"Leaving the IWC would set a very dangerous precedent for other international treaties and conventions," Kindleysides said. "Not satisfied with harpooning whales, it now looks like Japan is threatening to harpoon the future of the IWC. The IWC has become the driving force for global whale conservation efforts in the 21st century. If Japan is serious about the future of the world's whales, they would not leave the IWC."

"This is a grave mistake which is out of step with the rest of the world," said Sam Annesley, executive director of Greenpeace Japan. "This snub to multilateralism is unacceptable and deeply concerning but let us not forget that the Japanese fleet has continued its operations in violation of the findings of the International Court of Justice (ICJ) in past years.

"Ultimately, the protection of the world's oceans and marine life needs global cooperation," Annesley added. "We hope that Japan will reverse its decision and take its place beside the nations trying to undo the damage human activities have done to whale populations."

Our work is licensed under Creative Commons (CC BY-NC-ND 3.0). Feel free to republish and share widely.

We've had enough. The 1% own and operate the corporate media. They are doing everything they can to defend the status quo, squash dissent and protect the wealthy and the powerful. The Common Dreams media model is different. We cover the news that matters to the 99%. Our mission? To inform. To inspire. To ignite change for the common good. How? Nonprofit. Independent. Reader-supported. Free to read. Free to republish. Free to share. With no advertising. No paywalls. No selling of your data. Thousands of small donations fund our newsroom and allow us to continue publishing. Can you chip in? We can't do it without you. Thank you.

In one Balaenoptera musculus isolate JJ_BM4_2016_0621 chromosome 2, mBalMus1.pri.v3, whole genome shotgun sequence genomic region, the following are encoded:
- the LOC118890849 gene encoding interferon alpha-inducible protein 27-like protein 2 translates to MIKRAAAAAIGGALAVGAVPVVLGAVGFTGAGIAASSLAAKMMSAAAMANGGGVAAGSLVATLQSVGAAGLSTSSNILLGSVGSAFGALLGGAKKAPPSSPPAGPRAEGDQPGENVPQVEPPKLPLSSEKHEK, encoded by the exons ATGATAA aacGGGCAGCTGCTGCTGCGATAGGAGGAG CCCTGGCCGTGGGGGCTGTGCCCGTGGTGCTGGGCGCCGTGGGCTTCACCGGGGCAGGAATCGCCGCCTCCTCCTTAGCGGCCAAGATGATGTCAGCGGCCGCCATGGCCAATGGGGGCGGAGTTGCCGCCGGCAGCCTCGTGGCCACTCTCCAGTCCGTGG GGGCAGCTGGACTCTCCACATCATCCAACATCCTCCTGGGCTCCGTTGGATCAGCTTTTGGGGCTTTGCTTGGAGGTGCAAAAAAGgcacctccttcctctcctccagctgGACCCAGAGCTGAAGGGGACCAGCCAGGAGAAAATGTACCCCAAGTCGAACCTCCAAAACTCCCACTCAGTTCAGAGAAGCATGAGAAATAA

Dems Threaten to Subpoena FTI Consulting Over 'Blanket Refusal' to Provide Info on Fossil Fuel Work

"FTI's refusal to cooperate with this congressional inquiry shows that they have something to hide, which will reveal the dangerous ways agencies like theirs have promoted fossil fuel greenwash and misinformation," said the Clean Creatives campaign's leader.

Jessica Corbett ·

Bad Day for DeSantis as 'Stop WOKE Act' Hit With Injunction, Lawsuit

"If Florida truly believes we live in a post-racial society, then let it make its case," a federal judge wrote in blocking part of the controversial law. "But it cannot win the argument by muzzling its opponents."

Brett Wilkins ·

US Judge Says Mar-a-Lago Affidavit 'Can Be Unsealed' With Redactions

"This is going to be a considered, careful process, where everybody's rights, the government's and the media's, will be protected," declared U.S. Magistrate Judge Bruce Reinhart.

Jessica Corbett ·

Federal Judge Orders Starbucks to Rehire Fired Union Organizers in Memphis

"It was a ruling in favor of what's right," said one member of the Memphis Seven. "We knew from day one that we were going to win this, it just took time."

Brett Wilkins ·

Activists Arrested While Protesting 'Dirty Pipeline Deal' Outside Schumer's Office

"Sen. Schumer is sacrificing frontline communities and our clean energy future, all to placate a coal baron," said one organizer, referring to the majority leader's side agreement with Sen. Joe Manchin.

Kenny Stancil ·

Common Dreams Logo